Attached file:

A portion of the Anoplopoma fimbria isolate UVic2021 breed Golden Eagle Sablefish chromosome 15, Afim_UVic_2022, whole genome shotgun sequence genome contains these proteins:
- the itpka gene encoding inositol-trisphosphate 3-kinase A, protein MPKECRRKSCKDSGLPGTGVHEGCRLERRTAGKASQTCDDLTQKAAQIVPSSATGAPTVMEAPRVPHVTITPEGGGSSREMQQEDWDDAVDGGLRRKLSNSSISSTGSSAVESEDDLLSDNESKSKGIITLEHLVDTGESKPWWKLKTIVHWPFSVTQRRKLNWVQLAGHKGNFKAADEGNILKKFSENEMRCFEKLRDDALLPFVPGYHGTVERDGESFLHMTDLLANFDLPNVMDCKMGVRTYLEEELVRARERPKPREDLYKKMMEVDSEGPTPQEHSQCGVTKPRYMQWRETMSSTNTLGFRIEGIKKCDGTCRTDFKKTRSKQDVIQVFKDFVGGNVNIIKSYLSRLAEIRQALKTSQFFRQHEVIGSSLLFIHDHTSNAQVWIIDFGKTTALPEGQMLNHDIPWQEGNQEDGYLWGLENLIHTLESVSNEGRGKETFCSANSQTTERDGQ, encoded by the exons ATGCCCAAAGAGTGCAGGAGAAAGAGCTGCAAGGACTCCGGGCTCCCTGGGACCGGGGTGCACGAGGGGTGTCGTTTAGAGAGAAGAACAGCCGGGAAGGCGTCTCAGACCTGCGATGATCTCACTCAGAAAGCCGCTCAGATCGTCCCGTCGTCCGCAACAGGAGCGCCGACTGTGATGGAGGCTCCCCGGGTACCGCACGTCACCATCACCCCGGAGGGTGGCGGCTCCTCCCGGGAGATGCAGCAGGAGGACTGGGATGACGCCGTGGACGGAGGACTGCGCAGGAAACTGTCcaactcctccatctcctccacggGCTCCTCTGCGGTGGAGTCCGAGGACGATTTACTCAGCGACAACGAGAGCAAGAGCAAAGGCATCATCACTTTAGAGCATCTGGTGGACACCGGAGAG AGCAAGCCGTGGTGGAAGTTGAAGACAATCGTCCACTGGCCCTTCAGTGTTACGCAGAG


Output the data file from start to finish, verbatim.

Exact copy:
A portion of the Anoplopoma fimbria isolate UVic2021 breed Golden Eagle Sablefish chromosome 15, Afim_UVic_2022, whole genome shotgun sequence genome contains these proteins:
- the itpka gene encoding inositol-trisphosphate 3-kinase A, protein MPKECRRKSCKDSGLPGTGVHEGCRLERRTAGKASQTCDDLTQKAAQIVPSSATGAPTVMEAPRVPHVTITPEGGGSSREMQQEDWDDAVDGGLRRKLSNSSISSTGSSAVESEDDLLSDNESKSKGIITLEHLVDTGESKPWWKLKTIVHWPFSVTQRRKLNWVQLAGHKGNFKAADEGNILKKFSENEMRCFEKLRDDALLPFVPGYHGTVERDGESFLHMTDLLANFDLPNVMDCKMGVRTYLEEELVRARERPKPREDLYKKMMEVDSEGPTPQEHSQCGVTKPRYMQWRETMSSTNTLGFRIEGIKKCDGTCRTDFKKTRSKQDVIQVFKDFVGGNVNIIKSYLSRLAEIRQALKTSQFFRQHEVIGSSLLFIHDHTSNAQVWIIDFGKTTALPEGQMLNHDIPWQEGNQEDGYLWGLENLIHTLESVSNEGRGKETFCSANSQTTERDGQ, encoded by the exons ATGCCCAAAGAGTGCAGGAGAAAGAGCTGCAAGGACTCCGGGCTCCCTGGGACCGGGGTGCACGAGGGGTGTCGTTTAGAGAGAAGAACAGCCGGGAAGGCGTCTCAGACCTGCGATGATCTCACTCAGAAAGCCGCTCAGATCGTCCCGTCGTCCGCAACAGGAGCGCCGACTGTGATGGAGGCTCCCCGGGTACCGCACGTCACCATCACCCCGGAGGGTGGCGGCTCCTCCCGGGAGATGCAGCAGGAGGACTGGGATGACGCCGTGGACGGAGGACTGCGCAGGAAACTGTCcaactcctccatctcctccacggGCTCCTCTGCGGTGGAGTCCGAGGACGATTTACTCAGCGACAACGAGAGCAAGAGCAAAGGCATCATCACTTTAGAGCATCTGGTGGACACCGGAGAG AGCAAGCCGTGGTGGAAGTTGAAGACAATCGTCCACTGGCCCTTCAGTGTTACGCAGAG